- Verifying installation
Part 1: Determining installed video card and verifying video card support
Click on the icon and select About this Mac. Confirm your systems video card by clicking on System Report…
Make note of the Chipset Model value. You will need it in the next step.
Video Card Info on my iMac
Video Card Info on my MacBook Pro
Verifying GPU CUDA Support
Head over to Nvidia’s website to make sure your video card is supported. As of the time of writing the list of supported GPU’s can be located at https://developer.nvidia.com/cuda-gpus.
Search the list to make sure your video card is listed.
Hint: Press Command + F and search for the Model number of your card (i.e 750M, 680MX, etc.)
Part 2: Downloading the necessary packages, tools and drivers
Note: These steps assume you are downloading everything into the Downloads directory on your system.
Download and install Xcode from the App Store. Search for it in the App Store or go here: https://developer.apple.com/xcode/downloads/
Install XCode Developer Tools
After installing Xcode, open a terminal on your OS X device and install the developer tools (which includes the command-line tools). Please note that this is an important step. Neglecting to install these tools will cause things to fail at the very last moment.
From a terminal:
Download the latest CUDA drivers and CUDA Toolkit
Download libdnet from GoogleCode
You can download the files directly from: https://libdnet.googlecode.com/files/libdnet-1.12.tgz
If interested in reading more about libdnet you can visit the project page at: https://code.google.com/p/libdnet/
python-libpcap (pylibpcap) is a module for the packet capture library. The main project page can be found here: http://sourceforge.net/projects/pylibpcap/
You can download the files directly from: http://sourceforge.net/projects/pylibpcap/files/pylibpcap/0.6.4/pylibpcap-0.6.4.tar.gz/download
You can directly download the most current version of scapy here: http://www.secdev.org/projects/scapy/files/scapy-latest.tar.gz
Scapy is a crazy-powerful packet manipulation tool (and then some) that allows you to create any type of packet you might want. It is regularly included on lists of who’s who in network security tools.
Verify you have all the tools you need
You should now have all of the packages you will need to install.
Part 3: Installing packages, tools and drivers
From Finder, double-click the CUDA package to launch the installer. Accept the defaults until you get to the Installation Type section. You do not need the CUDA samples so you can clear that checkbox and save some drive space (unless you want them, of course).
Extract and Install libdnet
From a terminal window:
cd ~/Downloads (assuming you downloaded all of the files to your Downloads directory) tar xzf libdnet-1.12.tar cd libdnet-1.12 ./configure make sudo make install cd python sudo python setup.py build sudo python setup.py install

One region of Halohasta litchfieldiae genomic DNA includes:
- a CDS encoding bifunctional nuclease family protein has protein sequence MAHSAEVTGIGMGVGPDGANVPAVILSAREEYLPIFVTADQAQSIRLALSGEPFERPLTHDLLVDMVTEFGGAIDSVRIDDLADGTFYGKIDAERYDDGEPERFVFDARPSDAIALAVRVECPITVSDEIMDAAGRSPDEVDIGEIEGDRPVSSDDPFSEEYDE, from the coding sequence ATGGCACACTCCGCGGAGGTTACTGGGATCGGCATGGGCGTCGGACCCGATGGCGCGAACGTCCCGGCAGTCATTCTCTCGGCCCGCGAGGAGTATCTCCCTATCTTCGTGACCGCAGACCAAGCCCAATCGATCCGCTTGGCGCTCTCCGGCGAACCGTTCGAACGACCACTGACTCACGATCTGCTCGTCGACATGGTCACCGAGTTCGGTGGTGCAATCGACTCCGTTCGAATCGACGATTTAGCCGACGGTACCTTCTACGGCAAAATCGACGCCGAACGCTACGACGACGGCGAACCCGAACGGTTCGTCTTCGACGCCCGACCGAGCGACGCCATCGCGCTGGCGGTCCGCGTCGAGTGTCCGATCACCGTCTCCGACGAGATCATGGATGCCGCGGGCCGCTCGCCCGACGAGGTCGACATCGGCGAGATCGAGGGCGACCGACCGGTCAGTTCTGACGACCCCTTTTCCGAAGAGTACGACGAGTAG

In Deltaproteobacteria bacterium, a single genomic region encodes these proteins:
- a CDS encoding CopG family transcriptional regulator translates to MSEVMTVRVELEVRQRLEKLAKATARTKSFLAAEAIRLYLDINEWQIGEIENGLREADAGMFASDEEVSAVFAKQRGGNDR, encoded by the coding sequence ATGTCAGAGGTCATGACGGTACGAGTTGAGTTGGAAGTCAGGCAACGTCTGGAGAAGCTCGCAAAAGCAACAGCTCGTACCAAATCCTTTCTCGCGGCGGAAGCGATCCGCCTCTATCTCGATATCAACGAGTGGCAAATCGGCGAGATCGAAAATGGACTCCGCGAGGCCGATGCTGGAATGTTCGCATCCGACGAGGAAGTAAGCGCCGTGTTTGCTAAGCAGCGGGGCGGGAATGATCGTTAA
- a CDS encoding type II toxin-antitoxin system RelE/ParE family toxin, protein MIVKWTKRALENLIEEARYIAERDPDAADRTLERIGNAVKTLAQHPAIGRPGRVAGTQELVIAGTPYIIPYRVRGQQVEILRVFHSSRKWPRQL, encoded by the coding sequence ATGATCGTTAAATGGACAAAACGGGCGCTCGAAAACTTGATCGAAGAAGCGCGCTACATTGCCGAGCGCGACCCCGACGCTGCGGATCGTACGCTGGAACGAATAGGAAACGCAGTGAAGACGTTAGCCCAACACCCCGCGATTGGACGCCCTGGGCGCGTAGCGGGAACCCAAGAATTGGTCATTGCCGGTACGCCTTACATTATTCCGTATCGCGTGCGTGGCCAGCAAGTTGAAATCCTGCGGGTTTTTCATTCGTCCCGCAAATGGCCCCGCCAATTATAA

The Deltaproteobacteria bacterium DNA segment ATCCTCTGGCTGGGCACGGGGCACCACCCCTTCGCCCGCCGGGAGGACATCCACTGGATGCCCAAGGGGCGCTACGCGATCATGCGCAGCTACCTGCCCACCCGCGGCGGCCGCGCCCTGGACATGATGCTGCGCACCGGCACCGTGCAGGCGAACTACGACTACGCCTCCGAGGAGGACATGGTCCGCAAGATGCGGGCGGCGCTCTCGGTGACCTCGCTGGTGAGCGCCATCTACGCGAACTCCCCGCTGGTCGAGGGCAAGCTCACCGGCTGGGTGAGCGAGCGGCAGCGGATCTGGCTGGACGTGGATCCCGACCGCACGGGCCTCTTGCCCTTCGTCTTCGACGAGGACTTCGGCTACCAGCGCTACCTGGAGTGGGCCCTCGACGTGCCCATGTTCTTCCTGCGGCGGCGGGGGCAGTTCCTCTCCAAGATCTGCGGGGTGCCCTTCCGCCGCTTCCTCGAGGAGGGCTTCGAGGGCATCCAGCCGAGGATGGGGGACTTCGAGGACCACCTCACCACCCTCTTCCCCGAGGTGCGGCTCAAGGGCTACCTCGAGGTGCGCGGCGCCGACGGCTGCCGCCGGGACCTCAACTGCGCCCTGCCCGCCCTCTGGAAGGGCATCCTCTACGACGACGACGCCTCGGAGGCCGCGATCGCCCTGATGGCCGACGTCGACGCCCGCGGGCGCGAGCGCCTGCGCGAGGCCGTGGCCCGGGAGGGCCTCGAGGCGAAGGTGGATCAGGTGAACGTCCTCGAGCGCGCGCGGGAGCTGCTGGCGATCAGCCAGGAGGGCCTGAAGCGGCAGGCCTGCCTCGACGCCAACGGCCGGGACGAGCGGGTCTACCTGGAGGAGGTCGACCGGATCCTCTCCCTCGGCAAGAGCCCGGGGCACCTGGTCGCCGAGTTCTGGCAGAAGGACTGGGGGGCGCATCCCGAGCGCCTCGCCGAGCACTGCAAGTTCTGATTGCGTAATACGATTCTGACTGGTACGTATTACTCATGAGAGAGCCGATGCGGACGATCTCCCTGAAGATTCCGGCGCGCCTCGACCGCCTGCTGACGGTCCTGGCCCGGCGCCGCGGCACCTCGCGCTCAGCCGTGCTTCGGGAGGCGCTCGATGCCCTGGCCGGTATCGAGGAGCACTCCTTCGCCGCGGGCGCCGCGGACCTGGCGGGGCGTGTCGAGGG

Extract and Install python-libpcap
From a terminal window:
cd ~/Downloads tar xzf pylibpcap-0.6.4.tartar cd pylibpcap-0.6.4 sudo python setup.py build sudo python setup.py install
Extract and install scapy
From a terminal window:
cd ~/Downloads tar xzf scapy-2.1.0.tar cd scapy-2.1.0 sudo python setup.py build sudo python setup.py install
Download and Install pyrit
From a terminal window:
cd ~/Downloads svn checkout http://pyrit.googlecode.com/svn/trunk/ pyrit-read-only cd pyrit-read-only cd pyrit sudo python setup.py build sudo python setup.py install
At this point, pyrit is installed but cpyrit is not. Before moving on this is a good point to get a baseline to see what pyrit can do just using you CPU (not GPU). To get a baseline, run the following commands from a terminal window:
This command will show you how many CPU’s are available on your system.
This command will take several seconds to complete. Once completed it will tell you how many PMK’s per second your system CPUs can compute.
- My iMac, with 8 cores, was able to compute about 650 PMK/sec for each core (5,400 PMK/sec for the system).
- My MacBook pro, with 8 cores, was able to computer about 530 PMK/sec for each core (4,240 PM/sec for the system).
Make a note of your system’s CPU PMK generation capabilities and then continue to the next step where support for your GPU will be added.
Last step! This will enable pyrit to use your system’s GPU capabilities.
From a terminal window:
cd ~/Downloads/pyrit-read-only/cpyrit_cuda/ sudo LDFLAGS=-L/usr/local/cuda/lib python setup.py install
Part: Verifying installation
Now that cpyrit is installed run the following commands from a terminal window:
You should now see you GPU device listed. Note that one of your CPU’s is removed. In my system I have 7 CPU cores plus the CUDA device. This is normal. One CPU will be removed for each GPU.
Your GPU should have a dramatically higher PMK rate than your CPU. The total PMK rate is the sum of the GPU and CPU cores.
That’s it. Enjoy!